On April 24, the Hiroshima High Court sentenced a 27-year-old man to death for the 1999 murder of Yayoi Motomura, 23, and her 11-month-old child Yuka, at their home in Hikari, Yamaguchi Prefecture. The case drew media and public attention because such a brutal crime was committed by a minor. The defendant had earlier been given a life sentence by the Yamaguchi District Court in 2000 for strangling Motomura, raping her afterwards and then killing her daughter.
The decision was confirmed by the high court in 2002 but the Supreme Court ordered a retrial in 2006 after quashing the high court ruling, taking issue with the reasoning of the lower court judges who ruled the sentence was appropriate because the murders were not premeditated and the man was a minor at the time.
The defense counsel for the man, whose identity is still being withheld as the crime was committed when he was a minor, immediately appealed the latest decision to the Supreme Court. The 20-strong lawyers group for the defendant insisted that he was not responsible for his actions, and said the defendant had recently made statements like: "I thought I could revive the woman by having sex with her," and "I left the body of the baby because I believed Doraemon would do something to help her.”
However, the presiding judge dismissed such claims. "It is unnatural and unreasonable for the defendant to be silent for six and half years after indictment if it contradicts the facts.''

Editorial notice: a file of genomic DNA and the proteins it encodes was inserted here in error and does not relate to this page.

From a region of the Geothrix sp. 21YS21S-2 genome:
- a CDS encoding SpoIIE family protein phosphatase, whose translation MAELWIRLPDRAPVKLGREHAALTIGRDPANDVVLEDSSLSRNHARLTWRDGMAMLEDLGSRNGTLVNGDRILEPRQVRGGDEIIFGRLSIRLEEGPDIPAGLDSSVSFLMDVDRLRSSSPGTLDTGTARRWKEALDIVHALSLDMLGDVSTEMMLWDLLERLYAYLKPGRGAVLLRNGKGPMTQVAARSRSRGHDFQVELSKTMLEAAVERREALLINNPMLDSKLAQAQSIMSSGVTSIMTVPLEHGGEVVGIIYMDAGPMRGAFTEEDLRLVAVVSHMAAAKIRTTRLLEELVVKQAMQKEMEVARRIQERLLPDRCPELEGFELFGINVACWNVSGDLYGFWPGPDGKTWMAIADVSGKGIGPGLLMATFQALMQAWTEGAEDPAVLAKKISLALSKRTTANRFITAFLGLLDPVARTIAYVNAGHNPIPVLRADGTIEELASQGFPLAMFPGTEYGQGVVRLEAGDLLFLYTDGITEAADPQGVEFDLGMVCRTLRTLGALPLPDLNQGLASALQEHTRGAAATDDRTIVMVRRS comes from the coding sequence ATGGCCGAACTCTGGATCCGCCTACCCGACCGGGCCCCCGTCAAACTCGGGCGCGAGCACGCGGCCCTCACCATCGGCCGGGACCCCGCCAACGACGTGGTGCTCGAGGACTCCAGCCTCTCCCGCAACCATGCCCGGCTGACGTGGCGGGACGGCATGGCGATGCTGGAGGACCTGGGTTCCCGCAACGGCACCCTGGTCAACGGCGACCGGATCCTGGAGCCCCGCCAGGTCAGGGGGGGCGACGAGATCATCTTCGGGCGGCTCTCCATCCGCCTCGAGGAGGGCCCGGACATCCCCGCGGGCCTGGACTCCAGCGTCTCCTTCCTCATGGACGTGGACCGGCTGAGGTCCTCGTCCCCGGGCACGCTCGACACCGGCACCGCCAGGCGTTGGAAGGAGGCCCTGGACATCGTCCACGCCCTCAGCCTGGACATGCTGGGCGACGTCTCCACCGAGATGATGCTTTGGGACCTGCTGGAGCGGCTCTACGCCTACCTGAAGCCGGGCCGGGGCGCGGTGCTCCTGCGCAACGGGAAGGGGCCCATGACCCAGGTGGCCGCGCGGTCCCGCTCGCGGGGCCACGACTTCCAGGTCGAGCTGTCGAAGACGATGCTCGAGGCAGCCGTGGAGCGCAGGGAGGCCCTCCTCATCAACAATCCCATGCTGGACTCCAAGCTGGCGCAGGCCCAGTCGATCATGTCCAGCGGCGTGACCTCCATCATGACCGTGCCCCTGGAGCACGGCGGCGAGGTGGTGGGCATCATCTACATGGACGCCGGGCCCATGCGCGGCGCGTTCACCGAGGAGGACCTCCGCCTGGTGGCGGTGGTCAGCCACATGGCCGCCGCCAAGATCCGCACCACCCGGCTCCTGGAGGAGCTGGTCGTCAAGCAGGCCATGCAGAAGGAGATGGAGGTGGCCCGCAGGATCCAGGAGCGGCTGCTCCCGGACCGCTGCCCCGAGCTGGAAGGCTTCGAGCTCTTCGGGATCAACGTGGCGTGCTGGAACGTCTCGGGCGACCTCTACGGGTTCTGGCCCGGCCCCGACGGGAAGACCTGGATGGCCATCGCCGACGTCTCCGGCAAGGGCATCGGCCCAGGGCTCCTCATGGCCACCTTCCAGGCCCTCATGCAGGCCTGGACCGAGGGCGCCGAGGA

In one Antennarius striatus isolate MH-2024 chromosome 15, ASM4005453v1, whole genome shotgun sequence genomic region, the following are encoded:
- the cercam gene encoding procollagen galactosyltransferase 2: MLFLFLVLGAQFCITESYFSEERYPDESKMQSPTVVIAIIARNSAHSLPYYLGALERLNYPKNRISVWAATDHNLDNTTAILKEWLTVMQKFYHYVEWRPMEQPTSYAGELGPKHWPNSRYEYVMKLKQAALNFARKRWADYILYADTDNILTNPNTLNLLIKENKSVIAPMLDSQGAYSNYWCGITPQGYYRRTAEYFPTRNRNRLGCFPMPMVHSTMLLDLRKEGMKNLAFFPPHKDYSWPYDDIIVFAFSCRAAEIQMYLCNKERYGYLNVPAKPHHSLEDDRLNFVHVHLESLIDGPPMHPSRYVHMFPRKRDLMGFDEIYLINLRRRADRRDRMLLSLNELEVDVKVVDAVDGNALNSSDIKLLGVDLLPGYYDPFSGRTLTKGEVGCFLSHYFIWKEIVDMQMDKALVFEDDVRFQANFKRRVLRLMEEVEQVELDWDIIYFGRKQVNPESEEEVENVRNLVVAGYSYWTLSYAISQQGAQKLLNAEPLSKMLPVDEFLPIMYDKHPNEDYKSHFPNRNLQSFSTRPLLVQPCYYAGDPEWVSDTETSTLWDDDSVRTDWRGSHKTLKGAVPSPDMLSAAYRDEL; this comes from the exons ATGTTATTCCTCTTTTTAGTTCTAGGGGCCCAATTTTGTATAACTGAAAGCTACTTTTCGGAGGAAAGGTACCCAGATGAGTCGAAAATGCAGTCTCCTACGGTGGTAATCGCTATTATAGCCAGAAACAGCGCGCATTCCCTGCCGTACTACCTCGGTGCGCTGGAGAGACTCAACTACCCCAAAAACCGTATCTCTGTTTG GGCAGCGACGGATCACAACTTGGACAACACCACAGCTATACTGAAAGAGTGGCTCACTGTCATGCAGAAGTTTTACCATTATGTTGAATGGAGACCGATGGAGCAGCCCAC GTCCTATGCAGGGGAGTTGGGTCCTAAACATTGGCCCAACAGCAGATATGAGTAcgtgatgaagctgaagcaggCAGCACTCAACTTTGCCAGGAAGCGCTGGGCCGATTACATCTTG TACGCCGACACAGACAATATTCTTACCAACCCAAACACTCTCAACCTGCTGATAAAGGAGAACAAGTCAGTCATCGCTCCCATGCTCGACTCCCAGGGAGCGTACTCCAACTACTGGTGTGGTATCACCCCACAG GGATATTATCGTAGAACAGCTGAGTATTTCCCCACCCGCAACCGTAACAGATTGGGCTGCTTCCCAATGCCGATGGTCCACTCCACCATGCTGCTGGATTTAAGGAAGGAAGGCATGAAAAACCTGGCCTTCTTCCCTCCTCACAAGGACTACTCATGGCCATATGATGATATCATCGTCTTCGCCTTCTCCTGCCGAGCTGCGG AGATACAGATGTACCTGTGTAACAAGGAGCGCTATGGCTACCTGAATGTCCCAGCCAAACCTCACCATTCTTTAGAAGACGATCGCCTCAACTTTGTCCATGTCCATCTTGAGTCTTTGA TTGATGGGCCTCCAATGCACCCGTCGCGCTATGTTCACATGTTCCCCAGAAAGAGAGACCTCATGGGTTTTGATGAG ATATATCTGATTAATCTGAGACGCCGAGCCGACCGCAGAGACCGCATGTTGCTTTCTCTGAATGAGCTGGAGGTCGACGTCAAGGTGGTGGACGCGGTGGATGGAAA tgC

Some critics say the defense's strategy did their client more harm than good. “The lawyers focused on denial of the act and failed to show the immature personality of the defendant to judges who finally made the decision that the defendant was lying," said Jin Imaeda who is a former member of the defense team.
The defendant has already appealed to the Supreme Court, but journalist Kazuo Washimi said, “The defense will need a better strategy because judges these days care about the public's sympathy for the victim. They cannot ignore it. So the final appeal to the Supreme Court will most likely be refused."
Imaeda suggested that the defense release their client's photo and name to the public. He adds, “I thought if we had made his face and name public, we would have more sympathy for him because he looked very immature for his real age like he was a junior high school student. I thought the public would understand his 'immaturity' at the time of the case. However, my proposal was not accepted.” (Translated by Taro Fujimoto)© Japan Today